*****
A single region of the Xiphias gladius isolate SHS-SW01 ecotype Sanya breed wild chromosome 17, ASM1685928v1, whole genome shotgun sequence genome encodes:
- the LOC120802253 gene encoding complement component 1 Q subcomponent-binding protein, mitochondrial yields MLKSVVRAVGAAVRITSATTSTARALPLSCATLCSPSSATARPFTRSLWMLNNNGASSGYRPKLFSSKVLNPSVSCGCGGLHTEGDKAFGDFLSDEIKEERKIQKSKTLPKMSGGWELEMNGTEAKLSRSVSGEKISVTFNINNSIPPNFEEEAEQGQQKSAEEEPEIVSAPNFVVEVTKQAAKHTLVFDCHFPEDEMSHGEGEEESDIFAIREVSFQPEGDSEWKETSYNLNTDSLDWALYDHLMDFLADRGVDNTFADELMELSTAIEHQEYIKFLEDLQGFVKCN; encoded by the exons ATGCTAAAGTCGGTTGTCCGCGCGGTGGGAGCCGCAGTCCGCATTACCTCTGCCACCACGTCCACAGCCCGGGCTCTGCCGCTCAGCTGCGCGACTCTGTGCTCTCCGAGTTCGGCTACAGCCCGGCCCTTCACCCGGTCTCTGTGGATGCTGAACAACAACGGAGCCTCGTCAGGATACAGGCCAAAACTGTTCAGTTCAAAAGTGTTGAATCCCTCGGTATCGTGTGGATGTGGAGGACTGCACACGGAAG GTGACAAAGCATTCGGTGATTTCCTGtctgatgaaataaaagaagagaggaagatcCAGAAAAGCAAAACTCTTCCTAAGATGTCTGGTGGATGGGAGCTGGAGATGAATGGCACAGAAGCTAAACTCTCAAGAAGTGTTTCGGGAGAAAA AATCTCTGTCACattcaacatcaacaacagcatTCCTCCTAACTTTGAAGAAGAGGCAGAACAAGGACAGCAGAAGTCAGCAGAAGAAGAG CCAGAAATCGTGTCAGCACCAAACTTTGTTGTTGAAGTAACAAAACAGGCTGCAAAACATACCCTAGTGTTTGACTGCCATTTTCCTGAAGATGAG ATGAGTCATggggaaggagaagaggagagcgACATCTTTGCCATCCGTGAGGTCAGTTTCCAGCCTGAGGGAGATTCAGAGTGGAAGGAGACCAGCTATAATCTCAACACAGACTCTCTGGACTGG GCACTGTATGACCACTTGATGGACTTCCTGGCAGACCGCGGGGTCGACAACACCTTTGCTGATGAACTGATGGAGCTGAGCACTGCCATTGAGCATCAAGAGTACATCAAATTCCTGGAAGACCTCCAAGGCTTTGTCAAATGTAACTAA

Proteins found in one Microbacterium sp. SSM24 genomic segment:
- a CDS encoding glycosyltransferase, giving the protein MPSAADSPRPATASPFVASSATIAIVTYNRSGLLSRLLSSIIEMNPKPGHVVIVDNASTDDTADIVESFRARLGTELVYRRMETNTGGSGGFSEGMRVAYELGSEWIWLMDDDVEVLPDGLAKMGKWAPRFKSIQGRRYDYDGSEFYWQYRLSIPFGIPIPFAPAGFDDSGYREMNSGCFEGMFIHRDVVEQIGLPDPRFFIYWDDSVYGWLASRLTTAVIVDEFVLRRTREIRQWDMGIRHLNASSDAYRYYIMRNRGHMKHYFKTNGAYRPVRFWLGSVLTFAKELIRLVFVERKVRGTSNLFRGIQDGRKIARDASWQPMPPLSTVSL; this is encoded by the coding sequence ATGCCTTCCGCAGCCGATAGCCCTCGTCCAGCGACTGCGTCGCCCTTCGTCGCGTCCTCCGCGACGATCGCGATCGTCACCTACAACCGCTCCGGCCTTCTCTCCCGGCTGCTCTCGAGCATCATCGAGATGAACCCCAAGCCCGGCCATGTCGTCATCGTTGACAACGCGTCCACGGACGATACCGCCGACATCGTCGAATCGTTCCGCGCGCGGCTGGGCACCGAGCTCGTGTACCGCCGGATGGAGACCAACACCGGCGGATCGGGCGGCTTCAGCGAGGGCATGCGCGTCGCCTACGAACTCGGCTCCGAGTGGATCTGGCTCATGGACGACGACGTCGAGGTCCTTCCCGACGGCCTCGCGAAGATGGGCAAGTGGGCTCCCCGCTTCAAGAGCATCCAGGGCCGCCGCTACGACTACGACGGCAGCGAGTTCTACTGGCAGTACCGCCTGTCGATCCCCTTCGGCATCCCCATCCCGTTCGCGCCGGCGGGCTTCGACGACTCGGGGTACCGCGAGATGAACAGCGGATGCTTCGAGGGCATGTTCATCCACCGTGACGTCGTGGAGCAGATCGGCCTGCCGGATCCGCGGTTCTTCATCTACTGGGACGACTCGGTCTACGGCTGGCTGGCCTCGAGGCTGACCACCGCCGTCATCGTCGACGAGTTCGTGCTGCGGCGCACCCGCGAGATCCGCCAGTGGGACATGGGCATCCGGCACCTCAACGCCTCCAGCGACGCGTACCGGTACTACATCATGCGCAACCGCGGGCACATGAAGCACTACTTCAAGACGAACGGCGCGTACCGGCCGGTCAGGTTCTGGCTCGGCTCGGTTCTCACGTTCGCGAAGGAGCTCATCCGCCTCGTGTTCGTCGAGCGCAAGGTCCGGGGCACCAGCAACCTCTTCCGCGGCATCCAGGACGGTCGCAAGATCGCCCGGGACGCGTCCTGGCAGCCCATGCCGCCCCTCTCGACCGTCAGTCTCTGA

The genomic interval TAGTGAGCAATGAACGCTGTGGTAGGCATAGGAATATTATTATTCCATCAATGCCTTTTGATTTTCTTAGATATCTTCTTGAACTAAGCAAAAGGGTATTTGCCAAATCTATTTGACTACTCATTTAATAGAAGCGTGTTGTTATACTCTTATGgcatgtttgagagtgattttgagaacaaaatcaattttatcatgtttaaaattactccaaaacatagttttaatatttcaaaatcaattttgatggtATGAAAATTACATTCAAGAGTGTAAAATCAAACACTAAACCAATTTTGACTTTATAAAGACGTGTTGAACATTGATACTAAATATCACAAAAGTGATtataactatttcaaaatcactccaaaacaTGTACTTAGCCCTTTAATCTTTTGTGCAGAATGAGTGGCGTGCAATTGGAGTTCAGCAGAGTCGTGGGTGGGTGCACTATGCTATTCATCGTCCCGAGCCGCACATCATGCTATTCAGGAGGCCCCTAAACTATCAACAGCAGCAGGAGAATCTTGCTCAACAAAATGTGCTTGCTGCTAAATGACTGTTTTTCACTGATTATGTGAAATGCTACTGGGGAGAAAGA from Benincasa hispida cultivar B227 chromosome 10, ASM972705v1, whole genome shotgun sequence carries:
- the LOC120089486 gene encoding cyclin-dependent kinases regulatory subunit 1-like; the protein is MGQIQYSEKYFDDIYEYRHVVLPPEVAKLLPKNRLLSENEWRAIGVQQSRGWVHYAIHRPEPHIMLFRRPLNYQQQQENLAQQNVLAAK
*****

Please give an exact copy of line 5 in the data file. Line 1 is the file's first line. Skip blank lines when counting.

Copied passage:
The genomic interval TAGTGAGCAATGAACGCTGTGGTAGGCATAGGAATATTATTATTCCATCAATGCCTTTTGATTTTCTTAGATATCTTCTTGAACTAAGCAAAAGGGTATTTGCCAAATCTATTTGACTACTCATTTAATAGAAGCGTGTTGTTATACTCTTATGgcatgtttgagagtgattttgagaacaaaatcaattttatcatgtttaaaattactccaaaacatagttttaatatttcaaaatcaattttgatggtATGAAAATTACATTCAAGAGTGTAAAATCAAACACTAAACCAATTTTGACTTTATAAAGACGTGTTGAACATTGATACTAAATATCACAAAAGTGATtataactatttcaaaatcactccaaaacaTGTACTTAGCCCTTTAATCTTTTGTGCAGAATGAGTGGCGTGCAATTGGAGTTCAGCAGAGTCGTGGGTGGGTGCACTATGCTATTCATCGTCCCGAGCCGCACATCATGCTATTCAGGAGGCCCCTAAACTATCAACAGCAGCAGGAGAATCTTGCTCAACAAAATGTGCTTGCTGCTAAATGACTGTTTTTCACTGATTATGTGAAATGCTACTGGGGAGAAAGA from Benincasa hispida cultivar B227 chromosome 10, ASM972705v1, whole genome shotgun sequence carries: